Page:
Magnan Projects is pleased to present Ghost Machine, the second solo exhibition of new works by Clive Murphy. The exhibition will have an opening reception on Friday, September 18th from 6-8pm and the exhibition runs until Saturday, October 31, 2009. The opening will also feature a goat roast with free food and drinks for guests.
Since Scapes, his previous 2007 solo show at Magnan Projects, the richly varied yet conceptually unified work of Clive Murphy has continued to develop and deepen in its attention to the ideological constructions of the social world. As always Murphy’s work gives evidence of a fascination with the semiological possibilities of the most unlikely sources – Ikea furniture, Mick Jagger, Krups appliances or ‘the homeless’. But while undoubtedly tinged with a playful edge, in Murphy’s hands these reference points, through his acts of appropriation and reconfiguration, nonetheless reveal layers of cultural sedimentation and undertake sly, sophisticated negotiations with the myriad forces of signification that shape our world.
Exemplifying this in particular, Murphy’s major new sculptural work DIWIF (Demonic Intervention With Ikea Furniture) can be read both as a direct engagement with the idealizing tendencies of artistic Modernism and as a wry comment on the mythologization of the artist as divine seer – a god-like creative force among mere plebian mortals. Referencing Modernism’s obsession with primitive art from Picasso through to Beuys while simultaneously activating and de-activating the utopian aspirations of Bauhaus functionality, thus laying bare the inherent tension between Constructivism’s rejection of mysticism and Modernism’s cult of the artist. The piece, in the extreme ritual of its construction, might thus be said to represent a return of the repressed – the ghosts of our savage nature that haunt even the most sterile environment.
But more than this, DIWIF points to the tribalizing tendencies at work still in our apparently post-everything age, the power of commodities to activate and validate discrete social groups and the contradictory impulses toward pure individualism and herd mentality that underpin our actions and desires. The contrast displayed in its accompanying self-assembly manual between the power bestowed on the individual through an act of ritual slaughter and the complete de-individuation of creative will in the act of following precise diagrammatical instructions point to the confusions and complexities inherent in our contemporary social ideals – the tensions between bland, utopian visions and mythological, pre-rational Edens.
Such tensions are further developed upon in Murphy’s diverse new body of ink drawings, which together seem to articulate a constellation of conceptual trajectories, offshoots and byways. Bucky-Ball Doghouse and The Shaman in particular seem to respectively exemplify the opposed positions of utopian future and a pre-rational past. But here too the opposition is not so clear in their virtually mirroring shapes and outlines.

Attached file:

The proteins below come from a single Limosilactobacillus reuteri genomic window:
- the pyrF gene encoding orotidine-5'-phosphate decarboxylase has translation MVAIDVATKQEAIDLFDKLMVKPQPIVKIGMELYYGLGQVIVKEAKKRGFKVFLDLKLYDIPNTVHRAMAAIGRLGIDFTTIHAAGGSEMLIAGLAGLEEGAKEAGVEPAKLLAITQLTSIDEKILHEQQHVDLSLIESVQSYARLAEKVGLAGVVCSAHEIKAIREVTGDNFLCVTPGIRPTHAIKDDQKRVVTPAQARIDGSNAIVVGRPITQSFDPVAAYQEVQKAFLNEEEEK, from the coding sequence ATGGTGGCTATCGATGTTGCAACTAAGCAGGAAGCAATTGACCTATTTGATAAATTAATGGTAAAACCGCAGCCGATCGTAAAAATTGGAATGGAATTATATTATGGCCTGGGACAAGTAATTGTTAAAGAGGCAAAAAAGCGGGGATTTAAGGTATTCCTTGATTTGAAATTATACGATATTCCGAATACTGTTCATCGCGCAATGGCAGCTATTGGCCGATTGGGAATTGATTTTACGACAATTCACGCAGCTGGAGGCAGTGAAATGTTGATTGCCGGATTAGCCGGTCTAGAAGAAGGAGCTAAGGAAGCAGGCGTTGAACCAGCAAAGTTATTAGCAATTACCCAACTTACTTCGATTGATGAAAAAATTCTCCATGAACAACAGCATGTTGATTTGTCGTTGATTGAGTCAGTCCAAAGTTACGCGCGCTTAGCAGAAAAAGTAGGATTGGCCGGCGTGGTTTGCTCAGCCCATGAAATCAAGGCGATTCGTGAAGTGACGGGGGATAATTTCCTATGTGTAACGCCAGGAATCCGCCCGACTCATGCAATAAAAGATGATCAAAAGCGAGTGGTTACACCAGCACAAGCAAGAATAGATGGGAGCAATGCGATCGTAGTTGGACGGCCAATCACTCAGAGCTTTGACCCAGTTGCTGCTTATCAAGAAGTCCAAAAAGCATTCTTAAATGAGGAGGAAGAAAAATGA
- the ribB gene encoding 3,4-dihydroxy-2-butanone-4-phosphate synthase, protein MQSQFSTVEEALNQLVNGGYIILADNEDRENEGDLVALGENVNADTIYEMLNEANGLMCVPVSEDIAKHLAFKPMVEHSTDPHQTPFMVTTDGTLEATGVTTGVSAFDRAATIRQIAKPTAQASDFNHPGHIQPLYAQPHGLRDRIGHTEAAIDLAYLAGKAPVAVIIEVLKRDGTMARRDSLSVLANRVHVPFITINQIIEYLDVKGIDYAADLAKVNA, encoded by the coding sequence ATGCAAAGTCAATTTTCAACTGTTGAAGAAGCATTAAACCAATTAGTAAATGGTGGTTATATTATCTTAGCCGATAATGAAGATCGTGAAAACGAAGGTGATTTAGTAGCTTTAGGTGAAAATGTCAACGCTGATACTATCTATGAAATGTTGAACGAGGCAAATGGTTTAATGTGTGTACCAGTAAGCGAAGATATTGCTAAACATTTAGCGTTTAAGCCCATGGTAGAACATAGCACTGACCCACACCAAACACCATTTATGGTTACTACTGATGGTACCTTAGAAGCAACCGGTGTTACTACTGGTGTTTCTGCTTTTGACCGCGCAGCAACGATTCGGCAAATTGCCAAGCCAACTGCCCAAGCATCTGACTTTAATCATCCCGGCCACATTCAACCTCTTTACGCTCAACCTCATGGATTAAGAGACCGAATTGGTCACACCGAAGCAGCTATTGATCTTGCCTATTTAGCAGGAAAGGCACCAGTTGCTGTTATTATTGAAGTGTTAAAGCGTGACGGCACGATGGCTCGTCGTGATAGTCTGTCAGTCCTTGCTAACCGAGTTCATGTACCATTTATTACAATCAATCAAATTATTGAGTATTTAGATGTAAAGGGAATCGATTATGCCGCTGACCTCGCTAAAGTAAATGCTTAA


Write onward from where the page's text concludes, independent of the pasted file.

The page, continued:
Neon Toaster also displays a characteristically playful engagement with art history and the work of Flavin, Judd etc. Nonetheless on a more serious note, the reference to Krups, a company implicated in the construction of the ovens for Nazi death camps points to the web of cultural forces lying within, and indeed reflected by, the most benign objects that surround us.
Irish born artist Clive Murphy moved to New York from Belfast in 2005. He participated in the LMCC Workspace residency, New York in 07/08. Previous exhibitions included Otherworld: Expolorations of the Uncanny, Synthetic Zero Gallery, New York (2009); Almost Nothing, Soap Factory Gallery, Minneapolis (2009); Non-Oblectif Sud, Côtes du Rhône (2008); Kerlin Gallery, Dublin (2008); West Germany Gallery, Berlin (2007); Irish Museum of Modern Art, Dublin (2007); Thisisnotashop Gallery Dublin, (2007) Pallas Contemporary Projects, Dublin (2007); Fieldgate Gallery, London (2007); Drawing Center, New York (2006); Mercer Union Gallery, Toronto (2006); Hugh Lane Gallery, Dublin (2005) Crawford Municipal Art Gallery, Cork (2005); Bloomberg New Contemporaries, Manchester/Sheffield/London (2005); Alma Enterprises Gallery, London (2005); British Council/CityMine(d) Brussels (2005); Eastlink Gallery, Shanghai (2004)
Aengus Woods is a philosopher and critic, co-editor of Other Edens: The Life and Work of Brian Coffey and a regular reviewer for Publishers Weekly.